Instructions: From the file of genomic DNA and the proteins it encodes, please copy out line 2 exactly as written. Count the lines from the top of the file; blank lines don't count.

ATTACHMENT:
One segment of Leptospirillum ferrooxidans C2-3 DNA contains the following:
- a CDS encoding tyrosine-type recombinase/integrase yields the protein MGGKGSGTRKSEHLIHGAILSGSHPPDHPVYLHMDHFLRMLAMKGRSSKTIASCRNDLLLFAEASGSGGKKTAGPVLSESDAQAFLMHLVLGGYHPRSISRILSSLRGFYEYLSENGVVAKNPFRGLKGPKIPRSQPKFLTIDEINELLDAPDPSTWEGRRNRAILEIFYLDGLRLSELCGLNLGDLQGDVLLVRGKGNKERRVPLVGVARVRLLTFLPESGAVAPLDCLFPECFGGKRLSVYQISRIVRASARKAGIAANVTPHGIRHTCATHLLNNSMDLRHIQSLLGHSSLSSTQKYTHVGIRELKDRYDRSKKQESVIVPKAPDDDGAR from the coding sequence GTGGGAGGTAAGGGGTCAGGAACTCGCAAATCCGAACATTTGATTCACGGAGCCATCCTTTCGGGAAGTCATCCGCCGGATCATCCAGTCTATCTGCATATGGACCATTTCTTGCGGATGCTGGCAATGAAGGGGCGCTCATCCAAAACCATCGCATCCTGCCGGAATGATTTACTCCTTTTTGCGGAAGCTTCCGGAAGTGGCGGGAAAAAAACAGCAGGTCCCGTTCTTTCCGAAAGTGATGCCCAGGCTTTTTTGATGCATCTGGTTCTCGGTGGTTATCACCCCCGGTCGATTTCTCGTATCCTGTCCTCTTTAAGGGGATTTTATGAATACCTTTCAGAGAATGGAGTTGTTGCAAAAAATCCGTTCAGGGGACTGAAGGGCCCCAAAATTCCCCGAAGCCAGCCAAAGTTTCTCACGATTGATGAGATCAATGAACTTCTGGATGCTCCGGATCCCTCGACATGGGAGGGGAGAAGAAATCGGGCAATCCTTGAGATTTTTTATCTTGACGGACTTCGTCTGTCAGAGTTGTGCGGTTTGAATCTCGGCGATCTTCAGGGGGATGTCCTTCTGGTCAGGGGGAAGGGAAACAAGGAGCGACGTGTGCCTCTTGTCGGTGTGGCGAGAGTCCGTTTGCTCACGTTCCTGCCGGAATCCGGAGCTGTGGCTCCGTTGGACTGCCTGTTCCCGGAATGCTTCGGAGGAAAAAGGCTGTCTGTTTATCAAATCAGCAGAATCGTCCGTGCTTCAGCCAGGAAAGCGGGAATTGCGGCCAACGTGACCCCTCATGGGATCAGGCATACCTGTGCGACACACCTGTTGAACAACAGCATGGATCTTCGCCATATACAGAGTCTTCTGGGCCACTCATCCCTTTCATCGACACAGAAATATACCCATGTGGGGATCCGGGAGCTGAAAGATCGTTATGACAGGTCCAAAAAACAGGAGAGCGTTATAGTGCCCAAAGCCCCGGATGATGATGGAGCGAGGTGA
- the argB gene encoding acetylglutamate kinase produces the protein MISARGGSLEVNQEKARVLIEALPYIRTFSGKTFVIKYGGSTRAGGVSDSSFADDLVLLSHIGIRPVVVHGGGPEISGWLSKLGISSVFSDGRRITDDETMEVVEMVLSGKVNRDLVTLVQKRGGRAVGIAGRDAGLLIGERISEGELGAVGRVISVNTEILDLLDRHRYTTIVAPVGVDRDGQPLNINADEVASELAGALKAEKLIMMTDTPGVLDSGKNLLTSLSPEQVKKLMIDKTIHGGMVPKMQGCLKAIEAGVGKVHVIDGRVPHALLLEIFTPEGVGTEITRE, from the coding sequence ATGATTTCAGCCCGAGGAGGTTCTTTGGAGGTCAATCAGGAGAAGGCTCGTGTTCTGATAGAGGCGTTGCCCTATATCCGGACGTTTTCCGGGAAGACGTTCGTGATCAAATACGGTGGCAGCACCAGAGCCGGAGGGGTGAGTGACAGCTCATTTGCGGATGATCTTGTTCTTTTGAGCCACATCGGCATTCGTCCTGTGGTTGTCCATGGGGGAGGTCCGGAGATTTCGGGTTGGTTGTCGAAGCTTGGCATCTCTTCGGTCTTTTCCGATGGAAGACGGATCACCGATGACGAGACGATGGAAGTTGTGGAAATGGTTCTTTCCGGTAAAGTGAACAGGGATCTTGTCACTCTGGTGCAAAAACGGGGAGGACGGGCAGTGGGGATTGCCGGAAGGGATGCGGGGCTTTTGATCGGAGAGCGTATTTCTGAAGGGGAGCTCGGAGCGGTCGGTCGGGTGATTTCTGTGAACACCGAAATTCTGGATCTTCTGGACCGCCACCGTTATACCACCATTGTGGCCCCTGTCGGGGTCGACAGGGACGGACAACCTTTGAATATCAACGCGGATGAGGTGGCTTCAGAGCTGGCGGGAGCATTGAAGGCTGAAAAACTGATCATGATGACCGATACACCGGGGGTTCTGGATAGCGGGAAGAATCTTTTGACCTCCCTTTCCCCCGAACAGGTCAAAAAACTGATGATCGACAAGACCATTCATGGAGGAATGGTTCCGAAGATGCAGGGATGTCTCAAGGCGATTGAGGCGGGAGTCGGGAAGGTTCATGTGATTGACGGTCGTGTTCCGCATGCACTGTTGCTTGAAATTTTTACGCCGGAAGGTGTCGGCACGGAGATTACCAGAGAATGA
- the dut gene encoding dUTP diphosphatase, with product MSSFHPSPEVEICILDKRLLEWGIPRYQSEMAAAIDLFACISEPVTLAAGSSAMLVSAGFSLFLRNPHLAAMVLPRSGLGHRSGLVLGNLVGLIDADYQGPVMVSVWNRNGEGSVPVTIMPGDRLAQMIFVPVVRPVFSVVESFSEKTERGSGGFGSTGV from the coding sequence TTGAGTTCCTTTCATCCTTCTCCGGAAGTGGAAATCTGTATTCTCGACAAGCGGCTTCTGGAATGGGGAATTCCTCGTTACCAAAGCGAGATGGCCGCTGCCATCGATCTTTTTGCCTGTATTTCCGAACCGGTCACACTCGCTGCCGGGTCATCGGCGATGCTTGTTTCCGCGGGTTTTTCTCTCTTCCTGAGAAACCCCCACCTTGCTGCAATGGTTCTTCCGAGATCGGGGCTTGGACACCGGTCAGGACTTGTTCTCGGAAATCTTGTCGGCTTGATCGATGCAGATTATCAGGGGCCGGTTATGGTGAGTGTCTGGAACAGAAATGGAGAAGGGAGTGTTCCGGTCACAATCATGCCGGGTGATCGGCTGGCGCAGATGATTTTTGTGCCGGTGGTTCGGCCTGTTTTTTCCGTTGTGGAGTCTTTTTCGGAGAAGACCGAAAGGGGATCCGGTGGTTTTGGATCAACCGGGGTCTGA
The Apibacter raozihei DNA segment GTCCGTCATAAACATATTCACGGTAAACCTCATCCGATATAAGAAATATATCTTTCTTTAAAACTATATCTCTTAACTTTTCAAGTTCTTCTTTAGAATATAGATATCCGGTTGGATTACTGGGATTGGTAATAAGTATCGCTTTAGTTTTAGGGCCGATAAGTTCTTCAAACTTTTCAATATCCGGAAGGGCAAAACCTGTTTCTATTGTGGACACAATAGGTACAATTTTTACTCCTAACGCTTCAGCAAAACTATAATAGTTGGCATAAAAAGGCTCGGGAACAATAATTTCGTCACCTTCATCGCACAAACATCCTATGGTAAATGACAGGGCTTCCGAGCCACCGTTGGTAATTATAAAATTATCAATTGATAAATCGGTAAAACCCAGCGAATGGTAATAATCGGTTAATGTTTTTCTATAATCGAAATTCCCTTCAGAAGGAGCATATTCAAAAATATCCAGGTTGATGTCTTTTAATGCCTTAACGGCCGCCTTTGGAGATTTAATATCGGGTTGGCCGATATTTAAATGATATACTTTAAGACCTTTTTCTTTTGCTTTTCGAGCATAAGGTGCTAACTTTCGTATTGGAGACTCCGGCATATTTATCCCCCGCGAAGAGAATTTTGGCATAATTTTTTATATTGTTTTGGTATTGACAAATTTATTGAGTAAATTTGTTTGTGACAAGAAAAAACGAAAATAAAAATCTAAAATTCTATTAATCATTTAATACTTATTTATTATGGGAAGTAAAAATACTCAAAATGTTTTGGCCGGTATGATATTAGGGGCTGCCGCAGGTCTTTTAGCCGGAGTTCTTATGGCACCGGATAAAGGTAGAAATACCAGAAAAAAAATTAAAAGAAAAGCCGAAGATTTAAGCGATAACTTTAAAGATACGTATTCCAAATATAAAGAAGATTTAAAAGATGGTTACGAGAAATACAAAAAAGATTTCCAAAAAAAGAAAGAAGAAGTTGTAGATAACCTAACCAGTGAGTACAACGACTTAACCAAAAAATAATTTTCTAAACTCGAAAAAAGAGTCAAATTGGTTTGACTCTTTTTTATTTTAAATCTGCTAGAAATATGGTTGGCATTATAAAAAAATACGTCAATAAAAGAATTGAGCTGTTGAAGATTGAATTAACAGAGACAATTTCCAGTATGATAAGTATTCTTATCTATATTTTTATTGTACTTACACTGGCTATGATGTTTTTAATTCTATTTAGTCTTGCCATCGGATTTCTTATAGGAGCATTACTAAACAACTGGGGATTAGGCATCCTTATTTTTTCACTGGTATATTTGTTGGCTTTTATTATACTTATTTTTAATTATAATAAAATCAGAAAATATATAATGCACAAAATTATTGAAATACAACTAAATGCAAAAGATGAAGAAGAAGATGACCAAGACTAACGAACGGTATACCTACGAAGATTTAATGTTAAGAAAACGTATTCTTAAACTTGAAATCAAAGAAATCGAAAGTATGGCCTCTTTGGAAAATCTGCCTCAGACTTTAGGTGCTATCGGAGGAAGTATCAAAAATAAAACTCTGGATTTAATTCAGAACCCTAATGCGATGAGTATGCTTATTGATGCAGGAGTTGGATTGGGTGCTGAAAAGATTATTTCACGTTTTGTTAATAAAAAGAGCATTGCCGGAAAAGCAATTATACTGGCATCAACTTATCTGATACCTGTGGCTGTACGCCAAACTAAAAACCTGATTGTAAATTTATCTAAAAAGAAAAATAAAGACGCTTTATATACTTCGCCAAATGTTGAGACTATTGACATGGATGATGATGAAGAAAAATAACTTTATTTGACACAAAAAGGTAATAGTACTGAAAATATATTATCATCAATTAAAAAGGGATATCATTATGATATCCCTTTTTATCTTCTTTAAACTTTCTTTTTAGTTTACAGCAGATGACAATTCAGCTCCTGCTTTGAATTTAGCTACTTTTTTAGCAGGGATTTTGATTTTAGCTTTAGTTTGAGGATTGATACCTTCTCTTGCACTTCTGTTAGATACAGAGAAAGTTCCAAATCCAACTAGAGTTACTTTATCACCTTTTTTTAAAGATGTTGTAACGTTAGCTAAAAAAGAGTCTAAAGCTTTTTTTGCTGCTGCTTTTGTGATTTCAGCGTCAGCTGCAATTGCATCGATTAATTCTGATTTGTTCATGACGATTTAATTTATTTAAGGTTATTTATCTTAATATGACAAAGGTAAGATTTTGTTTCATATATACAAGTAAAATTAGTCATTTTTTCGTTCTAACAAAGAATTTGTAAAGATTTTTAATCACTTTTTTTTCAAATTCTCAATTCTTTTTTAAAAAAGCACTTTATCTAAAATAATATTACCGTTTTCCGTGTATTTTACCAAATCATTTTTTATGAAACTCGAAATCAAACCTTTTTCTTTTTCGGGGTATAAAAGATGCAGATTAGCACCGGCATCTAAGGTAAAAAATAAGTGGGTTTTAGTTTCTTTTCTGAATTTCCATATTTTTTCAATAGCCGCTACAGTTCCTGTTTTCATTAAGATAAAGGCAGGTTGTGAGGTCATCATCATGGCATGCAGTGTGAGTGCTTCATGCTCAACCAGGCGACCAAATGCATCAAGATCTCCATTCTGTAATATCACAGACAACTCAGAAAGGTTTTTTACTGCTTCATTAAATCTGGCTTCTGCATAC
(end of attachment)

- a CDS encoding tyrosine-type recombinase/integrase yields the protein MGGKGSGTRKSEHLIHGAILSGSHPPDHPVYLHMDHFLRMLAMKGRSSKTIASCRNDLLLFAEASGSGGKKTAGPVLSESDAQAFLMHLVLGGYHPRSISRILSSLRGFYEYLSENGVVAKNPFRGLKGPKIPRSQPKFLTIDEINELLDAPDPSTWEGRRNRAILEIFYLDGLRLSELCGLNLGDLQGDVLLVRGKGNKERRVPLVGVARVRLLTFLPESGAVAPLDCLFPECFGGKRLSVYQISRIVRASARKAGIAANVTPHGIRHTCATHLLNNSMDLRHIQSLLGHSSLSSTQKYTHVGIRELKDRYDRSKKQESVIVPKAPDDDGAR from the coding sequence GTGGGAGGTAAGGGGTCAGGAACTCGCAAATCCGAACATTTGATTCACGGAGCCATCCTTTCGGGAAGTCATCCGCCGGATCATCCAGTCTATCTGCATATGGACCATTTCTTGCGGATGCTGGCAATGAAGGGGCGCTCATCCAAAACCATCGCATCCTGCCGGAATGATTTACTCCTTTTTGCGGAAGCTTCCGGAAGTGGCGGGAAAAAAACAGCAGGTCCCGTTCTTTCCGAAAGTGATGCCCAGGCTTTTTTGATGCATCTGGTTCTCGGTGGTTATCACCCCCGGTCGATTTCTCGTATCCTGTCCTCTTTAAGGGGATTTTATGAATACCTTTCAGAGAATGGAGTTGTTGCAAAAAATCCGTTCAGGGGACTGAAGGGCCCCAAAATTCCCCGAAGCCAGCCAAAGTTTCTCACGATTGATGAGATCAATGAACTTCTGGATGCTCCGGATCCCTCGACATGGGAGGGGAGAAGAAATCGGGCAATCCTTGAGATTTTTTATCTTGACGGACTTCGTCTGTCAGAGTTGTGCGGTTTGAATCTCGGCGATCTTCAGGGGGATGTCCTTCTGGTCAGGGGGAAGGGAAACAAGGAGCGACGTGTGCCTCTTGTCGGTGTGGCGAGAGTCCGTTTGCTCACGTTCCTGCCGGAATCCGGAGCTGTGGCTCCGTTGGACTGCCTGTTCCCGGAATGCTTCGGAGGAAAAAGGCTGTCTGTTTATCAAATCAGCAGAATCGTCCGTGCTTCAGCCAGGAAAGCGGGAATTGCGGCCAACGTGACCCCTCATGGGATCAGGCATACCTGTGCGACACACCTGTTGAACAACAGCATGGATCTTCGCCATATACAGAGTCTTCTGGGCCACTCATCCCTTTCATCGACACAGAAATATACCCATGTGGGGATCCGGGAGCTGAAAGATCGTTATGACAGGTCCAAAAAACAGGAGAGCGTTATAGTGCCCAAAGCCCCGGATGATGATGGAGCGAGGTGA